After getting off the Metrorail near George Washington University I headed down the gradual incline of 23rd St NW and could see the Lincoln Memorial in the distance. I didn't look for a taxi because I felt that the half mile journey I was taking should be walked; like a man, like an ex-Marine, like a brother should do. True I was dragging my suitcase on wheels like a wimp but it was hot and I didn't stop for a water break or a rest in the shade. At the bottom of the hill, at Constitution Ave., I stopped at the light and knew that through the trees and across the street to my left was my destination. After crossing the street then heading left I reached Henry Bacon Drive and I turned right.
I often wondered what I would do when I got the Memorial, would I circle it as if scouting on patrol? would I stand and watch the other visitors, putting off the moment until I felt comfortable? or would I turn away like a coward unable to face the truth? I knew the panel Terry's name was on and the line number. I immediately turned left and descended down the ramp with the Wall on my left and the people around me invisible. 12W, 19W, 23W. I was at Terry's panel and my eyes ran down the names until they stopped. -RALPH T.LOMEN- (His middle name was Terence) I knew his name was there and I wasn't trying to kid myself that it wasn't. I stared at his name for awhile lost in my thoughts, strangely calm and at peace. Then I crouched down, level with his name, and took three photographs from slightly different angles not sure how the afternoon sun would reflect off the black granite. Finally I reached in my pants pocket and removed items that I placed at the base of the Wall, underneath Terry's name.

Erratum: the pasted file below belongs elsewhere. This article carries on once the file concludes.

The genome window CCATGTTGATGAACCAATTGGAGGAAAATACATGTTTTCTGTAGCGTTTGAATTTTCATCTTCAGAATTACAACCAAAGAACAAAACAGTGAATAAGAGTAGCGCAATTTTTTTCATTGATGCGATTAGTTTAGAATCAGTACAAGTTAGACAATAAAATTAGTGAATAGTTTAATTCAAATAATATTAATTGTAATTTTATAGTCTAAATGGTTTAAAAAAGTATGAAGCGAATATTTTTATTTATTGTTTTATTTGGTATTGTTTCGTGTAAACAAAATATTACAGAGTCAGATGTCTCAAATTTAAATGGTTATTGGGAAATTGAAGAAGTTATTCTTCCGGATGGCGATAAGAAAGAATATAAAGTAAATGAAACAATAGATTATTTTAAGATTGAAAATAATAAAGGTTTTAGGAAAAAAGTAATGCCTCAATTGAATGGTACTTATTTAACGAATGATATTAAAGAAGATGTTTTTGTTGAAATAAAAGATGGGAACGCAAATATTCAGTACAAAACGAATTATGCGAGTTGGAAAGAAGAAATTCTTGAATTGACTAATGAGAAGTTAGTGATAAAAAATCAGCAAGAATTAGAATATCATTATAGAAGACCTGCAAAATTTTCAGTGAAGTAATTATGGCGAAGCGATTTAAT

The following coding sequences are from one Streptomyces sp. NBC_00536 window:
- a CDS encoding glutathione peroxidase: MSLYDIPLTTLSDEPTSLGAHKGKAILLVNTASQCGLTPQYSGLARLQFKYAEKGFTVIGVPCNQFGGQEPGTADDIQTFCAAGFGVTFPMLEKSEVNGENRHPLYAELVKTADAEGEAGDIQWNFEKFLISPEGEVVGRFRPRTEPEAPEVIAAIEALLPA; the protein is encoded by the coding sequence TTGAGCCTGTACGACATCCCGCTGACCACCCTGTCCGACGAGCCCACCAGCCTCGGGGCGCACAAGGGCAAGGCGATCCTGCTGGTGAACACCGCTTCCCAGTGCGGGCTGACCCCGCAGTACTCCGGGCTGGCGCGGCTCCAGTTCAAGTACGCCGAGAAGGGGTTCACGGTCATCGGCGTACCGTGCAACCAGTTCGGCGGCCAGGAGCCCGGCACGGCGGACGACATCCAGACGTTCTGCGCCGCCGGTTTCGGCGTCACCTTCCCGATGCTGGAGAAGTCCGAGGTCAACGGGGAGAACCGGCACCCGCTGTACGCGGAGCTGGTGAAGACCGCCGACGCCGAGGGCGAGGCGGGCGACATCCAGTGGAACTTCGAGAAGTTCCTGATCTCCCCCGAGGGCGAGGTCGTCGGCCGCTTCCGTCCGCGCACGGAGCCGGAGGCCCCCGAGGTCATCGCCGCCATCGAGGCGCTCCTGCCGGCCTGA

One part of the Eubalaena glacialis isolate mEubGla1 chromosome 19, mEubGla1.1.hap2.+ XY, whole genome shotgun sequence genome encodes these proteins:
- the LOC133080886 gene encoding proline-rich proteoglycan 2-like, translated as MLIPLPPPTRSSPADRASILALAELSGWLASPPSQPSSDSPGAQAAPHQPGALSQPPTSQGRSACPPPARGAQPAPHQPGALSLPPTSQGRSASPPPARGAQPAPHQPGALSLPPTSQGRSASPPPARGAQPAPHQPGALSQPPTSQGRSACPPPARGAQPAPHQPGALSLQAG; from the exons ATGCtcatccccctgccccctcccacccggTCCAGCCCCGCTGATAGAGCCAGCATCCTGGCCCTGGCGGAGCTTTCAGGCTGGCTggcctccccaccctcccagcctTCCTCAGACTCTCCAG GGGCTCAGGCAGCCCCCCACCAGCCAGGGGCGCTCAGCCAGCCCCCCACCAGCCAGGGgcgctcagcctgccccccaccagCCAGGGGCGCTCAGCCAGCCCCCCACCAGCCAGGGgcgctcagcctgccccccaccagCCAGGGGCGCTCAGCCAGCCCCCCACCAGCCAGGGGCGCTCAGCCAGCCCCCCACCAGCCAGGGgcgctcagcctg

Prior to going on my trip I knew I wanted to leave something to mark that I had been to visit my brother but I couldn't think of the right memento. Finally the night before I was to leave I sorted through a collection of family items and found the perfect thing: a dog tag of Terry's from Vietnam, one of my dog tags from my service there and an American Red Cross dog tag belonging to our mother Rosanne Coyle from her service in Europe during the Second World War.
How did I feel reading that undoubting name on the Wall? Confirmation and relief are the the only words I can think of that registered at the moment because I had already been through all of the other words and emotions since June 7th 1969. I won't list them because there are too many but seeing his name made me realize that I had completed a journey of love for my younger brother and there would never be a day that I wouldn't remember him.